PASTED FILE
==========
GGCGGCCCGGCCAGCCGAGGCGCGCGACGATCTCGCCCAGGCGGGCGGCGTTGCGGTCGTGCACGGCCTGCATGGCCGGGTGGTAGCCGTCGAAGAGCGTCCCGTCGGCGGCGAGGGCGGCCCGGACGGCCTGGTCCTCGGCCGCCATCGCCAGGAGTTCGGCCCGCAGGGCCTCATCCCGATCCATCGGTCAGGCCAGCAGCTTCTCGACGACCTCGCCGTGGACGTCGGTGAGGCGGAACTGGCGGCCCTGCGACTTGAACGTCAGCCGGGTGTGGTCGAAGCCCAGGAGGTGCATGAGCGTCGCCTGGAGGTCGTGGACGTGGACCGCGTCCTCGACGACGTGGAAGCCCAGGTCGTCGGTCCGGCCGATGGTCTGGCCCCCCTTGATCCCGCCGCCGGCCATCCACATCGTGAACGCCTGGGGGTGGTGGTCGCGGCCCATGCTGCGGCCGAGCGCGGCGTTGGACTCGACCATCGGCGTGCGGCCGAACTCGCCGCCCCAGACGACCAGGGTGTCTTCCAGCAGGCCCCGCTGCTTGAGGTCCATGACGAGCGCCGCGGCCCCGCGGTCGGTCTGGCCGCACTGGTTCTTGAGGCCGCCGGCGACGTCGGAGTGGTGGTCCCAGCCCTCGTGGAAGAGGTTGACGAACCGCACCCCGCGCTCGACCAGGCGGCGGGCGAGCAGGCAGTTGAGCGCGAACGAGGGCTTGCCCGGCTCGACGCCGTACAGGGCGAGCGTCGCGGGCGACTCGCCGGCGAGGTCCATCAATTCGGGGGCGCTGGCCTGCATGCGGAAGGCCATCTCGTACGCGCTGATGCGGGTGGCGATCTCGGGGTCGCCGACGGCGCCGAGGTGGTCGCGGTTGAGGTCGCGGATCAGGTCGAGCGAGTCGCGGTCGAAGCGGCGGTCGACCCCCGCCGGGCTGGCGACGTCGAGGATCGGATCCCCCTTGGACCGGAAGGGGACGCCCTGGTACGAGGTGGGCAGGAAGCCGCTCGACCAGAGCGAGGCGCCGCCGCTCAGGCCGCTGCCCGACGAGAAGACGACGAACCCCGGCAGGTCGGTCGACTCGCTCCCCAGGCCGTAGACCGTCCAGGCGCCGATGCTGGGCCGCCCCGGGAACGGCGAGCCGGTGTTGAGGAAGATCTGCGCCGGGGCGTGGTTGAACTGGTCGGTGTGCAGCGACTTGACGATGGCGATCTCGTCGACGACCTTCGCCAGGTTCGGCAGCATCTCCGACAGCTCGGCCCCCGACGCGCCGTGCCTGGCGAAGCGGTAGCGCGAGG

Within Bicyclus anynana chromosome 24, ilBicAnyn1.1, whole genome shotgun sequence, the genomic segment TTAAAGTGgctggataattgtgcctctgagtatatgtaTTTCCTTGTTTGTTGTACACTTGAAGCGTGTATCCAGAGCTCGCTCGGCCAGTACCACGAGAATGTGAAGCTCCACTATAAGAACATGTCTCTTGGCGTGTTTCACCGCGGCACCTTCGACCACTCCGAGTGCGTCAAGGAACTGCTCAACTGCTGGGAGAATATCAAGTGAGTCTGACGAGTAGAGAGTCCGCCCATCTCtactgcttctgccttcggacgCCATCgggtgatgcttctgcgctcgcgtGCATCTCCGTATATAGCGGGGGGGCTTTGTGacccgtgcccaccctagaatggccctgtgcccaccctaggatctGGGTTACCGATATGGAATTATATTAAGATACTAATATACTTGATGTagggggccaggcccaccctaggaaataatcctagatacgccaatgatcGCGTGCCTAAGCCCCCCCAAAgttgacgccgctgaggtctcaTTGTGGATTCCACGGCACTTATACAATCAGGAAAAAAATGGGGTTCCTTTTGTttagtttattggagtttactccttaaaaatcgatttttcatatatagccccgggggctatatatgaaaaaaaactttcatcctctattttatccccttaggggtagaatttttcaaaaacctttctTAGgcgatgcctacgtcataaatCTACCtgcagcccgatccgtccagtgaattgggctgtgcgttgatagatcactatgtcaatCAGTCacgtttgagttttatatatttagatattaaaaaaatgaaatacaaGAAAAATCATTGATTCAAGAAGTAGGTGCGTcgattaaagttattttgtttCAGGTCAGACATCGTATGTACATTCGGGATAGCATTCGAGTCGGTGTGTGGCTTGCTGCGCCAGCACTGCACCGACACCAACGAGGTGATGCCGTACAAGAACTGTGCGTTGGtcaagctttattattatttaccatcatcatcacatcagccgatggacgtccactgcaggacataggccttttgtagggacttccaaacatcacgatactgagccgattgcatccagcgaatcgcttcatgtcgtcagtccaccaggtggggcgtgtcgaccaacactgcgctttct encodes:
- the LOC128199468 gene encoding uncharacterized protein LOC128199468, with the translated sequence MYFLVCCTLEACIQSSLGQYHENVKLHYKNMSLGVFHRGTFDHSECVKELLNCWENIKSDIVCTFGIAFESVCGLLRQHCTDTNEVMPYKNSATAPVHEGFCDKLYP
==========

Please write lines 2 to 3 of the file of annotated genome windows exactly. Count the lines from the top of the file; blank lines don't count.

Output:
Within Bicyclus anynana chromosome 24, ilBicAnyn1.1, whole genome shotgun sequence, the genomic segment TTAAAGTGgctggataattgtgcctctgagtatatgtaTTTCCTTGTTTGTTGTACACTTGAAGCGTGTATCCAGAGCTCGCTCGGCCAGTACCACGAGAATGTGAAGCTCCACTATAAGAACATGTCTCTTGGCGTGTTTCACCGCGGCACCTTCGACCACTCCGAGTGCGTCAAGGAACTGCTCAACTGCTGGGAGAATATCAAGTGAGTCTGACGAGTAGAGAGTCCGCCCATCTCtactgcttctgccttcggacgCCATCgggtgatgcttctgcgctcgcgtGCATCTCCGTATATAGCGGGGGGGCTTTGTGacccgtgcccaccctagaatggccctgtgcccaccctaggatctGGGTTACCGATATGGAATTATATTAAGATACTAATATACTTGATGTagggggccaggcccaccctaggaaataatcctagatacgccaatgatcGCGTGCCTAAGCCCCCCCAAAgttgacgccgctgaggtctcaTTGTGGATTCCACGGCACTTATACAATCAGGAAAAAAATGGGGTTCCTTTTGTttagtttattggagtttactccttaaaaatcgatttttcatatatagccccgggggctatatatgaaaaaaaactttcatcctctattttatccccttaggggtagaatttttcaaaaacctttctTAGgcgatgcctacgtcataaatCTACCtgcagcccgatccgtccagtgaattgggctgtgcgttgatagatcactatgtcaatCAGTCacgtttgagttttatatatttagatattaaaaaaatgaaatacaaGAAAAATCATTGATTCAAGAAGTAGGTGCGTcgattaaagttattttgtttCAGGTCAGACATCGTATGTACATTCGGGATAGCATTCGAGTCGGTGTGTGGCTTGCTGCGCCAGCACTGCACCGACACCAACGAGGTGATGCCGTACAAGAACTGTGCGTTGGtcaagctttattattatttaccatcatcatcacatcagccgatggacgtccactgcaggacataggccttttgtagggacttccaaacatcacgatactgagccgattgcatccagcgaatcgcttcatgtcgtcagtccaccaggtggggcgtgtcgaccaacactgcgctttct encodes:
- the LOC128199468 gene encoding uncharacterized protein LOC128199468, with the translated sequence MYFLVCCTLEACIQSSLGQYHENVKLHYKNMSLGVFHRGTFDHSECVKELLNCWENIKSDIVCTFGIAFESVCGLLRQHCTDTNEVMPYKNSATAPVHEGFCDKLYP